In order to place British coverage of the invasion in context, this chapter offers brief summaries of the structure and character of Britain's television news services and its press. It describes key events in the run-up to the invasion, its main combat phase and its aftermath. British television is founded on the notion of public service broadcasting, in which news is seen as a crucial democratic resource for citizenship, with its reliability underpinned by a robust system of regulation. With Britain's newspapers drawing readers from across the class spectrum, an important competitive factor in the structure of the British press is market stratification. The invasion of Iraq on 21 March 2003, codenamed Operation Iraqi Freedom in the USA and Operation Telic in the UK, represented the end of a remarkable period of domestic and global debate and controversy.
This chapter focuses on the evidence emerging from authors study for the supportive coverage predicted by the elite-driven model. In many ways, British news media coverage of the Iraq invasion conformed to the predictions of the elite-driven model. Press and television news relied heavily on coalition sources and supportive battle coverage prevailed even among newspapers that had opted to oppose the war. The chapter provides an analysis of the ways in which the news media's visual depictions of the war reinforced supportive coverage. It highlights some of the most common types of images through which the war was visualised and considers the extent to which the selection of visuals contributed to the supportive approach to coverage. The chapter discusses some of the evidence that emerges for the three key explanatory factors (sources, patriotism and ideology) commonly associated with supportive news media coverage and the elite-driven model.
This chapter analyses evidence for negotiated and oppositional coverage. This is done in three ways: first, by examining critical coverage that emerged across specific subject areas; second, by describing patterns of coverage in particular media outlets; and third, by presenting time series data. The chapter examines the representation of civilian casualties, military casualties and humanitarian operations across both television and press. It considers specific media outlets, starting with an examination of Channel 4 News which departed from the pattern set by other television news programmes in adopting a largely negotiated stance in its coverage of the war. The influence of professional autonomy on reporting is clearly indicated in the coverage provided by Channel 4 News. The chapter explores authors evidence, which included the emergence of an unprecedented and surprisingly vociferous anti-war press and differential use of visuals.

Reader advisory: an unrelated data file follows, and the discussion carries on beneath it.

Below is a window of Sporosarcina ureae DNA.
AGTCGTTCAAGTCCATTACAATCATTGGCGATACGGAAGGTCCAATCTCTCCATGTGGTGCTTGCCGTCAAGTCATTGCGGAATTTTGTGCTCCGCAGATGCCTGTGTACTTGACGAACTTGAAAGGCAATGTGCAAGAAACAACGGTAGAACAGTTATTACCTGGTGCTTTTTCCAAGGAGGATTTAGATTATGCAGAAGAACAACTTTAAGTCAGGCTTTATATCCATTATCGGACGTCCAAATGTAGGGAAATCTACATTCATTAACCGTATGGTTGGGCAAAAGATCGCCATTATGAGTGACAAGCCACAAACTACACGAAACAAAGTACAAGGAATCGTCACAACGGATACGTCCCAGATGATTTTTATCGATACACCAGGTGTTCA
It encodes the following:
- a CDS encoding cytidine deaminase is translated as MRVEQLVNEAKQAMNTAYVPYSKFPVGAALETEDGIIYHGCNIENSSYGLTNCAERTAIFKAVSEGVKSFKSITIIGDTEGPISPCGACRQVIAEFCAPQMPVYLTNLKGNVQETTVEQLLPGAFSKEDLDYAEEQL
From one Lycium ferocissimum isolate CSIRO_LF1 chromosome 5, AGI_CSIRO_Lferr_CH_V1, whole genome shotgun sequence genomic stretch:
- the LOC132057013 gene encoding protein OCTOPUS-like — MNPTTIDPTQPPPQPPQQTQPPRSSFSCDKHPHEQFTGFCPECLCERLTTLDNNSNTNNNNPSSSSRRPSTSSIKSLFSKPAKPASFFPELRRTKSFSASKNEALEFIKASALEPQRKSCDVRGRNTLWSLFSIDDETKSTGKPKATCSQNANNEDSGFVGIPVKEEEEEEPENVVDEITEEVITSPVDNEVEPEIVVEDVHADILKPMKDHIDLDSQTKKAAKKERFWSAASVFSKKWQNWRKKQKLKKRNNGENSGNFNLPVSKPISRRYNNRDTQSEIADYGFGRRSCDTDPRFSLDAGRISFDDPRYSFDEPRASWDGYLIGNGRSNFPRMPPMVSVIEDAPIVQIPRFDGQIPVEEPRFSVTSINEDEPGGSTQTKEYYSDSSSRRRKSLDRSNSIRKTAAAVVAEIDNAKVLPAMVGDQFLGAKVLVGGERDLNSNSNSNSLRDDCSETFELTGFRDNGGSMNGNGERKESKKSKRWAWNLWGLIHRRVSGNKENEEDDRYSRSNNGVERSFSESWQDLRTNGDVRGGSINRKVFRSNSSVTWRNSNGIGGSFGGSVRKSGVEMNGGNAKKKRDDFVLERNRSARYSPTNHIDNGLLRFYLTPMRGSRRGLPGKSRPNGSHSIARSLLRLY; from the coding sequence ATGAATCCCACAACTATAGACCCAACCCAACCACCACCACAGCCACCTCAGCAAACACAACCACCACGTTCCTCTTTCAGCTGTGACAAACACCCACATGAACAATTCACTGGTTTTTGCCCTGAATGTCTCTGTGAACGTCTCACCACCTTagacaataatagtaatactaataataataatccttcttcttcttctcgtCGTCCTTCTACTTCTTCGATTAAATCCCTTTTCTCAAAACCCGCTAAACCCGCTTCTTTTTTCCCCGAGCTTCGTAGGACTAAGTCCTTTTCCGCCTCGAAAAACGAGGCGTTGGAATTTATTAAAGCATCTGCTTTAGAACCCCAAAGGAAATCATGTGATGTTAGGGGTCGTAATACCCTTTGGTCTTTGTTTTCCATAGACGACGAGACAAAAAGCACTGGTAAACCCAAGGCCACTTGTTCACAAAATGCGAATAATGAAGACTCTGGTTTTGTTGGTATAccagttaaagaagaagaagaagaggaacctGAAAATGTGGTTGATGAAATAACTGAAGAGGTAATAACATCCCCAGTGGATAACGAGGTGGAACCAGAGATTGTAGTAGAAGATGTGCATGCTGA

This chapter analysis three case studies, which serve to represent the three differing modes of news media performance in wartime, as well as shedding more light on the news-making process. The Jessica Lynch case study, involving the 'dramatic' rescue of a US 'prisoner of war', highlights how compliant and deferential news media can be in wartime and can be viewed as an 'ideal type' example of supportive coverage. The case of Ali Abbas, an Iraqi child maimed in a coalition strike, provides a poignant illustration of the opportunities for more negotiated and oppositional reporting in wartime. The chapter presents an analysis of how effectively the anti-war movement maintained positive news media representation during the invasion helps to delineate the 'outer limits' of political dissent when British troops are in action.
This conclusion presents some closing thoughts on the concepts discussed in the preceding chapters of this book. The book concerning government sources and media-management operations, the impact of new technology, ideological shifts since the end of the cold war and theoretical debates concerning media-state relations. It considers key research questions which should be pursued in conducting analyses of different stages of the Iraq conflict. The 2003 invasion of Iraq can be considered a relatively hard case (or critical case) for the elite-driven model because of the unprecedented levels of political and popular dissent surrounding the conflict. The book shows lower levels of supportive and more oppositional and negotiated coverage before and after the invasion phase. It also shows that the British news media largely reinforced the weapons of mass destruction (WMD) rationale for war during the invasion phase.